Connection between severity of sleep disorders, lipid parametres, and antropometric characteristics in patients with hypertension and metabolic syndrom

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G. S. Isayeva
O. O. Buryakovska


The aim – to assess correlations between insomnia, excessive daytime sleepiness (EDS) and levels of lipids, anthropometric parameters and cardiovascular risks in patients with hypertension and metabolic syndrom.
Materials and methods. 118 patients with hypertension over 45 years of age were enrolled to this study. The Framingham Risk Score was used to evaluate cardiovascular risks and cardiovascular age. Body mass index, muscular strength, and physical activity (the number of steps per day) were assessed. Total cholesterol, triacylglycerols (TAGs), high-density lipoprotein (HDL) cholesterol, low-density lipoprotein (LDL) cholesterol, glucose and glycated hemoglobin levels were determined. Insomnia was diagnosed in accordance with the International Classification of Sleep Disorders – Third Edition (ICSD-3). EDS was assessed by the Epworth Sleepiness Scale. To detect obstructive sleep apnea, a portable monitoring.
Results and discussion. Insomnia was diagnosed in 48 (40.7 %) out of the 118 patients examined. No correlation between insomnia and either metabolic indices or arterial pressure was found. However, levels of systolic arterial pressure, HDL cholesterol, waist circumference, and body mass index were shown to differ depending on the severity of EDS. Analysis of cardiovascular age using the Framingham Risk Score revealed that patients with severe ESD were characterized by a greater cardiovascular age. In group 1 according to the Epworth Sleepiness Scale, it reached 48.0 [45.5–56.7] years, while in groups 2 and 3 this parameter was 57.0 [48.7–63.0] and 72.0 [68.0–80.0] years, respectively (ANOVA test, F=63,4; p=0.001).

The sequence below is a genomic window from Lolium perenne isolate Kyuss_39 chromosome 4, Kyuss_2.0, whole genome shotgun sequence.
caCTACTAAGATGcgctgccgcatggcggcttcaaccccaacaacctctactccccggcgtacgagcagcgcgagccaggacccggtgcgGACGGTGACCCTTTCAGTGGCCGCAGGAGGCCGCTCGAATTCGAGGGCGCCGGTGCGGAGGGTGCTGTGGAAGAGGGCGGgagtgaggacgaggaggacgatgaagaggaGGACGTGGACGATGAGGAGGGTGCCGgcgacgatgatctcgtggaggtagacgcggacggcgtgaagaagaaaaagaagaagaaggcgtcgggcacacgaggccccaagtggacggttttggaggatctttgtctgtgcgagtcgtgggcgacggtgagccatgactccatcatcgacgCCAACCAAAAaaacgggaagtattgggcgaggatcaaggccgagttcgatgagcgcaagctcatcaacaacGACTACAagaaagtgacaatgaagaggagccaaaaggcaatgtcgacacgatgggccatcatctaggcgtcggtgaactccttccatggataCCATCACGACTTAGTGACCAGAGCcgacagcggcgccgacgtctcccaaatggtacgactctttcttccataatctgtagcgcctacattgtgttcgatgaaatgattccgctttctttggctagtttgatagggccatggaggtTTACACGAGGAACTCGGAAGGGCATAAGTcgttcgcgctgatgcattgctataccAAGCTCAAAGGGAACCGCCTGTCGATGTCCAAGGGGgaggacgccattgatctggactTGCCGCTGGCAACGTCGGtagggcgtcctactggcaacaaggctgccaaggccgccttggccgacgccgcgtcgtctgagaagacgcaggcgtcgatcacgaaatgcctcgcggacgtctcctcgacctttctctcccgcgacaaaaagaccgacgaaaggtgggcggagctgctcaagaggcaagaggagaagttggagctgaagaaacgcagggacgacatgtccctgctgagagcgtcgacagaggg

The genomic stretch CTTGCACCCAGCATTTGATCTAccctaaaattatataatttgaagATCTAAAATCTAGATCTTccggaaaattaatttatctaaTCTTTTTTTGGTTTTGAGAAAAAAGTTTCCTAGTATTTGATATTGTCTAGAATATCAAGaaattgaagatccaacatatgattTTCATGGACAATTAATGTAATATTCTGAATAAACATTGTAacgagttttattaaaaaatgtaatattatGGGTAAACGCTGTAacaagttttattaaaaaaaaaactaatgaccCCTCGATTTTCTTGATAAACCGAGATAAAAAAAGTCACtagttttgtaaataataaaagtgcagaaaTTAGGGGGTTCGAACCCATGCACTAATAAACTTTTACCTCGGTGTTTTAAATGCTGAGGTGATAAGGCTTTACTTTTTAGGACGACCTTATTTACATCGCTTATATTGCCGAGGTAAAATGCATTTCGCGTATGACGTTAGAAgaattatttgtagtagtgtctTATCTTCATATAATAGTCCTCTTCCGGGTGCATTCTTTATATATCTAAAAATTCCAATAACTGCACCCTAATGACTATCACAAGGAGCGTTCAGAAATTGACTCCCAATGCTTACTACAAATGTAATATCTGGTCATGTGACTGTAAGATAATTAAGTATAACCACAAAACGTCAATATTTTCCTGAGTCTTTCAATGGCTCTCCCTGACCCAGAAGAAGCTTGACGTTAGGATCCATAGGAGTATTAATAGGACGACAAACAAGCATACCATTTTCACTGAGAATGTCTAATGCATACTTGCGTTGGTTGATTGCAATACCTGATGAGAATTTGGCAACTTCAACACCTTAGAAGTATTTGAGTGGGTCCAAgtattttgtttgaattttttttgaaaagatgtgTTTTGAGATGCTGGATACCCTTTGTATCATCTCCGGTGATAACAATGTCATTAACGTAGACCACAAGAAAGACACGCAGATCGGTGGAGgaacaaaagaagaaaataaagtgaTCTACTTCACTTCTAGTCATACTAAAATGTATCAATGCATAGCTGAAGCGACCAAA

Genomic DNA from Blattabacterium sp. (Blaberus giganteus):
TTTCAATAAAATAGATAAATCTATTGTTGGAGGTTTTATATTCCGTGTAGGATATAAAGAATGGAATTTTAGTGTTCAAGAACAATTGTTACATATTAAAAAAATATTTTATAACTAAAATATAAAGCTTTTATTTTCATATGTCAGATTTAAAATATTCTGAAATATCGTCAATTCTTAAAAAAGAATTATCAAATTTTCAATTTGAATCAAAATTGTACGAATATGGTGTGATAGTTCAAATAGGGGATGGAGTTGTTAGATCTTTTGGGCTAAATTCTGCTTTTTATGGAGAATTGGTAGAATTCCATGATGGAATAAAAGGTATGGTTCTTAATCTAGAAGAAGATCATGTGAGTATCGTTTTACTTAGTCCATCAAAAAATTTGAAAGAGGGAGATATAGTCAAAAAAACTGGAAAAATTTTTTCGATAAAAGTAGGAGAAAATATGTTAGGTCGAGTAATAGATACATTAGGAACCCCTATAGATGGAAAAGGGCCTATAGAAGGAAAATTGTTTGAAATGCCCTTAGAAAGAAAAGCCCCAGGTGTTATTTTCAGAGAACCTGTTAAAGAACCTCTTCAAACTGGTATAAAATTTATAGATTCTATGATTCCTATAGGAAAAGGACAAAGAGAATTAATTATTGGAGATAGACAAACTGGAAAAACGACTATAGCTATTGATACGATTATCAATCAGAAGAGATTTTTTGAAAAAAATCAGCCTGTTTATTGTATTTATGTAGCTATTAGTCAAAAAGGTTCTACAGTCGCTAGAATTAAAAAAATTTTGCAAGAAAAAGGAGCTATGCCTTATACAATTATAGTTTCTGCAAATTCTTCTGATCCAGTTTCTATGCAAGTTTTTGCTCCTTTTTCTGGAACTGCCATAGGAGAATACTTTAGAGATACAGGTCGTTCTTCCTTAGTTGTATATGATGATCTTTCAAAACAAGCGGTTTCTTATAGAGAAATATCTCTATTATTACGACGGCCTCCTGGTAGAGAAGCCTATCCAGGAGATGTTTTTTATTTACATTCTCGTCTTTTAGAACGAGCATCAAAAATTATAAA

Conclusions. Thus, evaluation of the impact of sleep disorders on metabolic parameters and arterial hypertension allowed us to reveal that not insomnia itself but EDS as its manifestation is of huge importance. Our findings when using the Epworth Sleepiness Scale suggest that patients with moderate and severe EDS have higher levels of systolic arterial pressure, body mass index, waist circumference, lower HDL cholesterol, and greater cardiovascular age according to the Framingham Risk Score. The presence of insomnia was associated only with low level of high density cholesterol.

Article Details


insomnia, hypertension, cardiovascular risk, cholesterol, diabetes mellitus


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